No one can claim that an entire industry and its users are a danger for society and being 100% polite.

------------------------------------------------------------ My DeviantArt Page (aka DeviantCensorship): http://www.darkknightstrikes.deviantart.com

Re: ESA Responds to Schwarzenegger v. EMA California Brief

Now see, calling someone childish names because he disagrees with you IS the sort of thing JT's famous for.  This is the exact point I'm making -- we can disagree with people like Yee without stooping to JT's level, and Yee can show the same respect to us.

I don't agree with the guy, I think his position is utterly wrongheaded and misguided, and I think his crusade is a spectacularly bad idea.  But he doesn't go around calling people douches.

Re: ESA Responds to Schwarzenegger v. EMA California Brief

Call you names? He threatens to sue every other person.

Re: ESA Responds to Schwarzenegger v. EMA California Brief

Er, you know he's a state senator, not a practicing lawyer, right?

Re: ESA Responds to Schwarzenegger v. EMA California Brief

You mean how he was extremely sure he would come out victorious but all he was doing was taking someone's pencil and going "Haha, now you can't write!!!"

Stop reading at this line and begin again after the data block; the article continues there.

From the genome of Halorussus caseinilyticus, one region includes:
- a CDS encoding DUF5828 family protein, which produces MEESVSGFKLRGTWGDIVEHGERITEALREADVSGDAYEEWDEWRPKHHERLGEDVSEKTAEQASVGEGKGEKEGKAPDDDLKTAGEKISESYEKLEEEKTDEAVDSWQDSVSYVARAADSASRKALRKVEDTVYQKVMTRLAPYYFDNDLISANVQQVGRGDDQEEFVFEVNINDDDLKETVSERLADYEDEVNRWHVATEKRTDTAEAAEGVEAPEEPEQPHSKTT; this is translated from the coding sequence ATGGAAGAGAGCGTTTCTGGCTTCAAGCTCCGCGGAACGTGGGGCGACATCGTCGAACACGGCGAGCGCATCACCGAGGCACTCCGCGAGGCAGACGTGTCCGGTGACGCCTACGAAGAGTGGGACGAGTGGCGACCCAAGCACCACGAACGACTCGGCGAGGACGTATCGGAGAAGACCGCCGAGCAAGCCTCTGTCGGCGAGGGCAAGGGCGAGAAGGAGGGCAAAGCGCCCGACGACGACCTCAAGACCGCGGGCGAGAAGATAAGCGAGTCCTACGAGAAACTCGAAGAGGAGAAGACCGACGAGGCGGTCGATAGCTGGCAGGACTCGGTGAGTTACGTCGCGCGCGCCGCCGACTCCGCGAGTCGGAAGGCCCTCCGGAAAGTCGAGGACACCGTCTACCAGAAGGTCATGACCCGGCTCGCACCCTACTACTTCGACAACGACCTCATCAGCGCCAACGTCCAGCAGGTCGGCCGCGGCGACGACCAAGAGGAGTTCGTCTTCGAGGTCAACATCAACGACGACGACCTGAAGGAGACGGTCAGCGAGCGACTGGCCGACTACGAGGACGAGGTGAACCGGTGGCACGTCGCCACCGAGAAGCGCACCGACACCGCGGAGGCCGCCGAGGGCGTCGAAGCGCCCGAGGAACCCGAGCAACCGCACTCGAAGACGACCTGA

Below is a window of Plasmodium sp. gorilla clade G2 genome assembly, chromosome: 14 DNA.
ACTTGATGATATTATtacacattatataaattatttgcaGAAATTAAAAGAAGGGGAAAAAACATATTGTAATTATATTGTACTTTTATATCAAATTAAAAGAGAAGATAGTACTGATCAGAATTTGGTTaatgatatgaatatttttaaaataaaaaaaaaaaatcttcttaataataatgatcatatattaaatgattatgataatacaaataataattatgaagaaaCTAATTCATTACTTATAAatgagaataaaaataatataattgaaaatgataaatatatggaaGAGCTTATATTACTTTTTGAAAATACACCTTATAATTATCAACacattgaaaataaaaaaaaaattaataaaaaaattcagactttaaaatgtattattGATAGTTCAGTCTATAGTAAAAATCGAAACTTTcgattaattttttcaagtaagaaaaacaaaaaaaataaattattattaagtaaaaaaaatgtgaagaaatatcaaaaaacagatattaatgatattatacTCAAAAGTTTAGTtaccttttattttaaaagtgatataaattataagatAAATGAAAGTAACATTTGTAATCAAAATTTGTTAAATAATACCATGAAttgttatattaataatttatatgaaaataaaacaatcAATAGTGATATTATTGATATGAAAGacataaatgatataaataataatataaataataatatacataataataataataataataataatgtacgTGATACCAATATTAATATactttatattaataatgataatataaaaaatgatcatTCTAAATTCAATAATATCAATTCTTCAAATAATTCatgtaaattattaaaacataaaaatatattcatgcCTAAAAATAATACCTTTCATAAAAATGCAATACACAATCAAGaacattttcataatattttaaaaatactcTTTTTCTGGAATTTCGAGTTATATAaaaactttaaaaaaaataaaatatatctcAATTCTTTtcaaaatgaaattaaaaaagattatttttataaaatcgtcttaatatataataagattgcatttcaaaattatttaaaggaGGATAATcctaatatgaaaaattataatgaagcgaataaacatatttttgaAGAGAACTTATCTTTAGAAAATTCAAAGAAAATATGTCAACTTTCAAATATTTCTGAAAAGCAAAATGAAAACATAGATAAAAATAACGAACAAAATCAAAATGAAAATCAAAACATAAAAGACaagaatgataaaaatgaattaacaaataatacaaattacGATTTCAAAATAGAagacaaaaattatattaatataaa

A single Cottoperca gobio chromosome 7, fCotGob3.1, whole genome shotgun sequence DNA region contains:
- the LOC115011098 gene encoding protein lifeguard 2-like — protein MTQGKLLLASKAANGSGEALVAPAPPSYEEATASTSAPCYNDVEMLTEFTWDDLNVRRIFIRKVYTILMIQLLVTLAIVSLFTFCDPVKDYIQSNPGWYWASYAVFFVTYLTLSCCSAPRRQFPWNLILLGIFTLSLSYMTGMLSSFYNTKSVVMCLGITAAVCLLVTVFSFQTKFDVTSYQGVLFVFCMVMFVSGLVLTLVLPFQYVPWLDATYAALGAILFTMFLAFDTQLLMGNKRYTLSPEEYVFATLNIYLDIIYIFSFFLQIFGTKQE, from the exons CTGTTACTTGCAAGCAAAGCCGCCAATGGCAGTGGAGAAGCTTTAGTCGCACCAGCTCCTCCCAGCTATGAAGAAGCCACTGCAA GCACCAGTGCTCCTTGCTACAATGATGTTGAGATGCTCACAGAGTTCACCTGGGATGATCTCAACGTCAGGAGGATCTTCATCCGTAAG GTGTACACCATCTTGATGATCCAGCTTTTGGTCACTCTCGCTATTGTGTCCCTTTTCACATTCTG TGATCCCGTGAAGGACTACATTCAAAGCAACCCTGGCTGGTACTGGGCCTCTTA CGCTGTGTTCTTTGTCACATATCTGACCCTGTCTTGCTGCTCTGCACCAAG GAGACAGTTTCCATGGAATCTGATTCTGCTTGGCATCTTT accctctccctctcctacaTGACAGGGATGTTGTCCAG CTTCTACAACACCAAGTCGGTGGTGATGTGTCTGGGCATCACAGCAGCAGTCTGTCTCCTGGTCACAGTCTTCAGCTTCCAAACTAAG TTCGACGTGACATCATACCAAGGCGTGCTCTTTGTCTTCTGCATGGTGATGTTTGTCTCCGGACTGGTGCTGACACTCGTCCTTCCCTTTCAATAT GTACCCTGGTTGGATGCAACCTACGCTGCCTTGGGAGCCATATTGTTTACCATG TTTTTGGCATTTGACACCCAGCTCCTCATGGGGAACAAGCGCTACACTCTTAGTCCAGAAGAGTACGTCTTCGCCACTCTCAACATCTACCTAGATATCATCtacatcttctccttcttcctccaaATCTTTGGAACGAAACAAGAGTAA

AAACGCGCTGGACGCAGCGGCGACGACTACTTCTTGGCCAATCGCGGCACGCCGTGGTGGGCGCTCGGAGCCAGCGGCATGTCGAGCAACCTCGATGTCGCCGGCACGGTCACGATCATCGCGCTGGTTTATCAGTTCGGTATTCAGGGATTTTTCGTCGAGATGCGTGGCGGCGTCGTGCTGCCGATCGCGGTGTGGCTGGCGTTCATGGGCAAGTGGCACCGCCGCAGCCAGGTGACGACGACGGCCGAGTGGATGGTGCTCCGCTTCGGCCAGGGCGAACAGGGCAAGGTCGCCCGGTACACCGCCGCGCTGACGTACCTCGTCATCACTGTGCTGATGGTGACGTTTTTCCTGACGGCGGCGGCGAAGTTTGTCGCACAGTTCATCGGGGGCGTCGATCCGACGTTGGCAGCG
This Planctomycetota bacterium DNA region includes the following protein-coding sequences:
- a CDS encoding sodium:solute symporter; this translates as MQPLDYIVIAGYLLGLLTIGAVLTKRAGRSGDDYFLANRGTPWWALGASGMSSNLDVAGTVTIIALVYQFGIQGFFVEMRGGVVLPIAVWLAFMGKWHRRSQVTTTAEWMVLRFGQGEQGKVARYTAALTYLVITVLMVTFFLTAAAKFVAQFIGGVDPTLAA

Forgot your password?
Username :
Password :

Shout box

You're not permitted to post shouts.
ZippyDSMleeIf publishers didn't play the region lock game then it would not be an issue.Tho I have seen more russian/chec games than asia ones on ebay.If they do not like it then mabye lower thier region prices to make alitte vrs none.09/22/2014 - 9:54am
MaskedPixelantehttp://hexus.net/gaming/news/industry/74981-pc-game-code-stripping-widespread-says-report/ Thievery, or perhaps the very idea of capitalism? You decide!09/22/2014 - 9:47am
MaskedPixelantehttps://www.youtube.com/watch?v=oDPCmmZifE8 John Oliver exposes Miss America.09/22/2014 - 9:00am
james_fudgeI reiterate now - not one email to-date.09/22/2014 - 8:37am
james_fudgeAnd this: https://archive.today/uIjwE09/22/2014 - 8:37am
james_fudgeLet me put this here: https://archive.today/hbtQJ09/22/2014 - 8:35am
InfophileRelevant to this site: http://nielsenhayden.com/makinglight/archives/015984.html#015984 - Apparently allowing comments to be downvoted leads to worse behaviour09/22/2014 - 6:18am
Andrew EisenMP - I love that game but damn my squadmates are bozos.09/21/2014 - 10:05pm